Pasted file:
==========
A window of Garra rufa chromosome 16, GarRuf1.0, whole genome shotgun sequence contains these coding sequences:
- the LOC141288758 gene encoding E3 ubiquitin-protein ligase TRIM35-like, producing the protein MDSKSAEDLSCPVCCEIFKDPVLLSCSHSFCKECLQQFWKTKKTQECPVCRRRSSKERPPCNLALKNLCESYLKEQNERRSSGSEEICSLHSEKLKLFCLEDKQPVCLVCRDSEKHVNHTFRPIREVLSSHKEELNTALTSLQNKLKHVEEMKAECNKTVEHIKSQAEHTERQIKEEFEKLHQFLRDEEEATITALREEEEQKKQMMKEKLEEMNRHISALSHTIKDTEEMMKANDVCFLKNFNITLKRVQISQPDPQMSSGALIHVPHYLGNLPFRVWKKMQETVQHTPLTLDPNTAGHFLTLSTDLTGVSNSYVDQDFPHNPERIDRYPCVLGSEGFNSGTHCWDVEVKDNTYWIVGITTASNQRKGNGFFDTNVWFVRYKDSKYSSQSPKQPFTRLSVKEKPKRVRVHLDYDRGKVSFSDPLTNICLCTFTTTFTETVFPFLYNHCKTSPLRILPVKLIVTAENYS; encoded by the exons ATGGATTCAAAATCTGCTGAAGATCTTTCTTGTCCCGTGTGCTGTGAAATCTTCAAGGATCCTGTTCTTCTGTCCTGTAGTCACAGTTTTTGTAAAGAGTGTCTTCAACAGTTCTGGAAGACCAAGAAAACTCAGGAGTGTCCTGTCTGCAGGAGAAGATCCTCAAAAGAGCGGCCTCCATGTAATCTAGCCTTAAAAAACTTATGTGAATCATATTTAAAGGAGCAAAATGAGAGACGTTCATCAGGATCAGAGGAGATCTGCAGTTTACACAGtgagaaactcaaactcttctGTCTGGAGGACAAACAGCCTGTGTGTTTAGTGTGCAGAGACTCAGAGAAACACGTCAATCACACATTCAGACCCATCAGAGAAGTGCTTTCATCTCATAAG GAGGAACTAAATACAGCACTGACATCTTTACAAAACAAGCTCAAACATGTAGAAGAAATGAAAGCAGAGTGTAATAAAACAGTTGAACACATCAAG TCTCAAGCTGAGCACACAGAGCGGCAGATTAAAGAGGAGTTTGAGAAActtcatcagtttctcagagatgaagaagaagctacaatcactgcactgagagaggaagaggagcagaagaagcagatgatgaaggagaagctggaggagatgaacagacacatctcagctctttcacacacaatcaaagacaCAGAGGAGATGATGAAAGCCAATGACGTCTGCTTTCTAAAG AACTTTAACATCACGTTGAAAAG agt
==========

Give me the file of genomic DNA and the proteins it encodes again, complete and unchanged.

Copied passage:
A window of Garra rufa chromosome 16, GarRuf1.0, whole genome shotgun sequence contains these coding sequences:
- the LOC141288758 gene encoding E3 ubiquitin-protein ligase TRIM35-like, producing the protein MDSKSAEDLSCPVCCEIFKDPVLLSCSHSFCKECLQQFWKTKKTQECPVCRRRSSKERPPCNLALKNLCESYLKEQNERRSSGSEEICSLHSEKLKLFCLEDKQPVCLVCRDSEKHVNHTFRPIREVLSSHKEELNTALTSLQNKLKHVEEMKAECNKTVEHIKSQAEHTERQIKEEFEKLHQFLRDEEEATITALREEEEQKKQMMKEKLEEMNRHISALSHTIKDTEEMMKANDVCFLKNFNITLKRVQISQPDPQMSSGALIHVPHYLGNLPFRVWKKMQETVQHTPLTLDPNTAGHFLTLSTDLTGVSNSYVDQDFPHNPERIDRYPCVLGSEGFNSGTHCWDVEVKDNTYWIVGITTASNQRKGNGFFDTNVWFVRYKDSKYSSQSPKQPFTRLSVKEKPKRVRVHLDYDRGKVSFSDPLTNICLCTFTTTFTETVFPFLYNHCKTSPLRILPVKLIVTAENYS; encoded by the exons ATGGATTCAAAATCTGCTGAAGATCTTTCTTGTCCCGTGTGCTGTGAAATCTTCAAGGATCCTGTTCTTCTGTCCTGTAGTCACAGTTTTTGTAAAGAGTGTCTTCAACAGTTCTGGAAGACCAAGAAAACTCAGGAGTGTCCTGTCTGCAGGAGAAGATCCTCAAAAGAGCGGCCTCCATGTAATCTAGCCTTAAAAAACTTATGTGAATCATATTTAAAGGAGCAAAATGAGAGACGTTCATCAGGATCAGAGGAGATCTGCAGTTTACACAGtgagaaactcaaactcttctGTCTGGAGGACAAACAGCCTGTGTGTTTAGTGTGCAGAGACTCAGAGAAACACGTCAATCACACATTCAGACCCATCAGAGAAGTGCTTTCATCTCATAAG GAGGAACTAAATACAGCACTGACATCTTTACAAAACAAGCTCAAACATGTAGAAGAAATGAAAGCAGAGTGTAATAAAACAGTTGAACACATCAAG TCTCAAGCTGAGCACACAGAGCGGCAGATTAAAGAGGAGTTTGAGAAActtcatcagtttctcagagatgaagaagaagctacaatcactgcactgagagaggaagaggagcagaagaagcagatgatgaaggagaagctggaggagatgaacagacacatctcagctctttcacacacaatcaaagacaCAGAGGAGATGATGAAAGCCAATGACGTCTGCTTTCTAAAG AACTTTAACATCACGTTGAAAAG agt